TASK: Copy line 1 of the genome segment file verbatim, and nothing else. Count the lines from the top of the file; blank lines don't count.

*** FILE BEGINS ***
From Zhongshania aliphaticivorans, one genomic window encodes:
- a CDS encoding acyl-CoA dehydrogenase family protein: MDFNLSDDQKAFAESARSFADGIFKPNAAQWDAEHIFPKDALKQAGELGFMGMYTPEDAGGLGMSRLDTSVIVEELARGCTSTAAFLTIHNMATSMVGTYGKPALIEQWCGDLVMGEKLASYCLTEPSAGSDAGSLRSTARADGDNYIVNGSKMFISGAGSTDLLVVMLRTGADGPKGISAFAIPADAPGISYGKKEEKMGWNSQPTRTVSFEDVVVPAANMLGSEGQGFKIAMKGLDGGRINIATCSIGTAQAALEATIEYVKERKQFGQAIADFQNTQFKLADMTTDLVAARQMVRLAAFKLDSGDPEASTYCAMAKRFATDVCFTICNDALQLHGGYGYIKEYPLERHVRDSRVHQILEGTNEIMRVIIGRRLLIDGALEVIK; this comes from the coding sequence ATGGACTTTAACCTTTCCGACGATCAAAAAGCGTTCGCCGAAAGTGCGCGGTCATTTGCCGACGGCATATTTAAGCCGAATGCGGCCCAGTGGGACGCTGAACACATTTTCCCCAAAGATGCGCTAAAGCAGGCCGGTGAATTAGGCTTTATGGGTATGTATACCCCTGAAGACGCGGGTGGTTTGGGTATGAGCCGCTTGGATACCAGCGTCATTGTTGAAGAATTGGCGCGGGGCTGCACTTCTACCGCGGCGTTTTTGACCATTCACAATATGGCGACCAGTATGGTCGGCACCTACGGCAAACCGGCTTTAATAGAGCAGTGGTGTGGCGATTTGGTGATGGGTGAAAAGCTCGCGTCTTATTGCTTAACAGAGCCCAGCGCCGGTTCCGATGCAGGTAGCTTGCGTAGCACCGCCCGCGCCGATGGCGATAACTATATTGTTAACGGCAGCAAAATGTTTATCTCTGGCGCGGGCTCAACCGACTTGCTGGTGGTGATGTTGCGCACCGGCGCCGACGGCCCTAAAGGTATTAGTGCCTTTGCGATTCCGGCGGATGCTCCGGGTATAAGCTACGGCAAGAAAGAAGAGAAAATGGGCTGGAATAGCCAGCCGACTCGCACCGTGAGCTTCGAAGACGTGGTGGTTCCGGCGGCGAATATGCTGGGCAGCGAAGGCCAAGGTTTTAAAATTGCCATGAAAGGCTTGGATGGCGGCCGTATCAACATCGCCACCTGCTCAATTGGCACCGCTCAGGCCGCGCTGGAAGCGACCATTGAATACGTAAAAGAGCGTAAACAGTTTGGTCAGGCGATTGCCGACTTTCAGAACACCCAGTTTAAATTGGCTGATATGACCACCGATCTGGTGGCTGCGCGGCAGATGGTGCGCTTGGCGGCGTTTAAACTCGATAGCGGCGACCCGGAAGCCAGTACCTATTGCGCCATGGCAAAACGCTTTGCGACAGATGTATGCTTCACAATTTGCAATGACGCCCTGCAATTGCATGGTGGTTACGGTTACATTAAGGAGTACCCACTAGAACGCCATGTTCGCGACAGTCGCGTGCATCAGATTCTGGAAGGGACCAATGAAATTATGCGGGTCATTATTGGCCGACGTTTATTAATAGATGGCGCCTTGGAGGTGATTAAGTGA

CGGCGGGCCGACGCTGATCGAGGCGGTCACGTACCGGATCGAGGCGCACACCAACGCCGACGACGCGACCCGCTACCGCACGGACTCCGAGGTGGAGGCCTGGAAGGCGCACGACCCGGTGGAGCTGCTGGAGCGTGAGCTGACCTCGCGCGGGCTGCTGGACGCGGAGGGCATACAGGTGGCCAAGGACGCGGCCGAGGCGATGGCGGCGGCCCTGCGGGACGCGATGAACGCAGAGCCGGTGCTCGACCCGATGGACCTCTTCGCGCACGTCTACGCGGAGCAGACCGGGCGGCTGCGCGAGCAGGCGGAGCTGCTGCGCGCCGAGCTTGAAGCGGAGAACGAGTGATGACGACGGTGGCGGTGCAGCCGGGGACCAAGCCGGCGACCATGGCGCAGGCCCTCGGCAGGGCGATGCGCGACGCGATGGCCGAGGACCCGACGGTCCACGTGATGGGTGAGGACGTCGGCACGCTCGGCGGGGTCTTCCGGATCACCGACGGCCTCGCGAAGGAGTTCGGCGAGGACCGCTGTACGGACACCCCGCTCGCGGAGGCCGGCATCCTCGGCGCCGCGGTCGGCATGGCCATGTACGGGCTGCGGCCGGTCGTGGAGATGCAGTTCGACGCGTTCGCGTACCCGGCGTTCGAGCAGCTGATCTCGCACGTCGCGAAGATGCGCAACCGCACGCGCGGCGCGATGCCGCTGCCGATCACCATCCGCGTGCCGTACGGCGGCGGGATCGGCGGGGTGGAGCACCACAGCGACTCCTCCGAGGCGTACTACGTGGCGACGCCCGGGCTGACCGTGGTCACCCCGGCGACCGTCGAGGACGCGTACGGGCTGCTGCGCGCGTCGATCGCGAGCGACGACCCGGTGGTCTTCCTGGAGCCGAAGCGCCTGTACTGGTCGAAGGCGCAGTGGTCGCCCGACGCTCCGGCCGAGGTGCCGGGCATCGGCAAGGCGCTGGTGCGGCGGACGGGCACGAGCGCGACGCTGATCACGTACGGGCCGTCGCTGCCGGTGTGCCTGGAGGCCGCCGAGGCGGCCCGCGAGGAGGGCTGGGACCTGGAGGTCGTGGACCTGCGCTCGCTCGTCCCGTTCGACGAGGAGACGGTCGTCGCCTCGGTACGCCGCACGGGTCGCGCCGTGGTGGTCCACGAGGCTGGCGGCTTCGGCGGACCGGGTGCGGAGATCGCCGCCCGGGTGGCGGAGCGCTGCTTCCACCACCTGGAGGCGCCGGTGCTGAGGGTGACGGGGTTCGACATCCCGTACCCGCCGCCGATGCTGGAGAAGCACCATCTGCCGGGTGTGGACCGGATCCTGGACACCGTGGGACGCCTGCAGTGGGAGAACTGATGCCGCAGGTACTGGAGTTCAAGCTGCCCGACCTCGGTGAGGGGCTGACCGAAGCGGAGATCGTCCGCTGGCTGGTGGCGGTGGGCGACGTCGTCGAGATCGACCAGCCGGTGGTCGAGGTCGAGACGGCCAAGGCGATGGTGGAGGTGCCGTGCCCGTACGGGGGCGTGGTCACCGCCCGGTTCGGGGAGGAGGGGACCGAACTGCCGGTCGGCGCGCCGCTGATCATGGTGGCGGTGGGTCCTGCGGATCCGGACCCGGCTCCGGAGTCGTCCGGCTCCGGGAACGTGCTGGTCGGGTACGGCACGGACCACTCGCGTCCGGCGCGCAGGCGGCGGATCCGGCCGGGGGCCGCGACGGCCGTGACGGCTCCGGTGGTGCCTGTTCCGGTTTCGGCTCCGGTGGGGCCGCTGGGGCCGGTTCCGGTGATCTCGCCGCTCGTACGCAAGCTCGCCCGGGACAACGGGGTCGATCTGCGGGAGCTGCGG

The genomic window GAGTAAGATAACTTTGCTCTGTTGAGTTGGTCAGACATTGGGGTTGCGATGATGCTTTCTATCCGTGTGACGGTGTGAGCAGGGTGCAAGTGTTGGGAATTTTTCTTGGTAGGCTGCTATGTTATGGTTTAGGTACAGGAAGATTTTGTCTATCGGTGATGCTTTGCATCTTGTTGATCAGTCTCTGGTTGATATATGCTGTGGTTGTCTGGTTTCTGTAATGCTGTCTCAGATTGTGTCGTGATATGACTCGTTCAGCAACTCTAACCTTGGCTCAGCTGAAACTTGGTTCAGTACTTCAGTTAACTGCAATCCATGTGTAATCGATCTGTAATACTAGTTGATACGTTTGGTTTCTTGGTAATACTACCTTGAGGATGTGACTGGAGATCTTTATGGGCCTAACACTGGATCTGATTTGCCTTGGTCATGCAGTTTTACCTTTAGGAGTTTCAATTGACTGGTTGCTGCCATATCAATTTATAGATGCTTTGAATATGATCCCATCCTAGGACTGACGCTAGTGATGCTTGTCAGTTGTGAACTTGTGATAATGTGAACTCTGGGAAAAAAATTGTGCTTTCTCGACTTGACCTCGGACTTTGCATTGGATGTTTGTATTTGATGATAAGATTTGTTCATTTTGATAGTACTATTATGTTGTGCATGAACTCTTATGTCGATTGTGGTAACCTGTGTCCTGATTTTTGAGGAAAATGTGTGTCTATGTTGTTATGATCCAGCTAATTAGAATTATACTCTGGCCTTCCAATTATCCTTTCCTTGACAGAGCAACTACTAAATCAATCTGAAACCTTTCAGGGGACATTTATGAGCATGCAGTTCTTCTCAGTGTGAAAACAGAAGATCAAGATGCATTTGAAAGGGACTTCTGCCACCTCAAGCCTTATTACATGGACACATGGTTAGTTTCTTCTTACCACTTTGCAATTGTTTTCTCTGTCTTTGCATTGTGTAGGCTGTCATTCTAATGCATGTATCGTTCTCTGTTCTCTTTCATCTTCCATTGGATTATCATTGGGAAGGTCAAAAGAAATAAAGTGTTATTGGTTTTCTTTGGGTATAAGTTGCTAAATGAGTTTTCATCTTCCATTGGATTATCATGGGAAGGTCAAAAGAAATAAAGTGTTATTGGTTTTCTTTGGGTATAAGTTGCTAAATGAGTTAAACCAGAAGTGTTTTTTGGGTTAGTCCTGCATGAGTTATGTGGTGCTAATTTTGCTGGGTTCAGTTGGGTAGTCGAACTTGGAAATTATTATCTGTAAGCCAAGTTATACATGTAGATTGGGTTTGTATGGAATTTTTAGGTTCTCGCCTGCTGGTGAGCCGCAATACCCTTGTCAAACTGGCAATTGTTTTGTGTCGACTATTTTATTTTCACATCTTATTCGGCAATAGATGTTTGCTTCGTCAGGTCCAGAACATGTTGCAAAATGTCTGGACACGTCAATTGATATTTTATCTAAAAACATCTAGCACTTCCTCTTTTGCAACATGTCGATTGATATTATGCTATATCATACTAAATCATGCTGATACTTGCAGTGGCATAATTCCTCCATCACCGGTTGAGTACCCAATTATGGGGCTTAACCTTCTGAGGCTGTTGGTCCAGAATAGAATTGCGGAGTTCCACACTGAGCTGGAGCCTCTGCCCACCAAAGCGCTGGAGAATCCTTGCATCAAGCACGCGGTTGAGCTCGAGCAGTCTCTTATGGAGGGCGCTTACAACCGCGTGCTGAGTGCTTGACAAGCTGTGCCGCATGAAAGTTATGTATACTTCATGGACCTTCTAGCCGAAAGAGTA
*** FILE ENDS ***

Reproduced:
From Zhongshania aliphaticivorans, one genomic window encodes: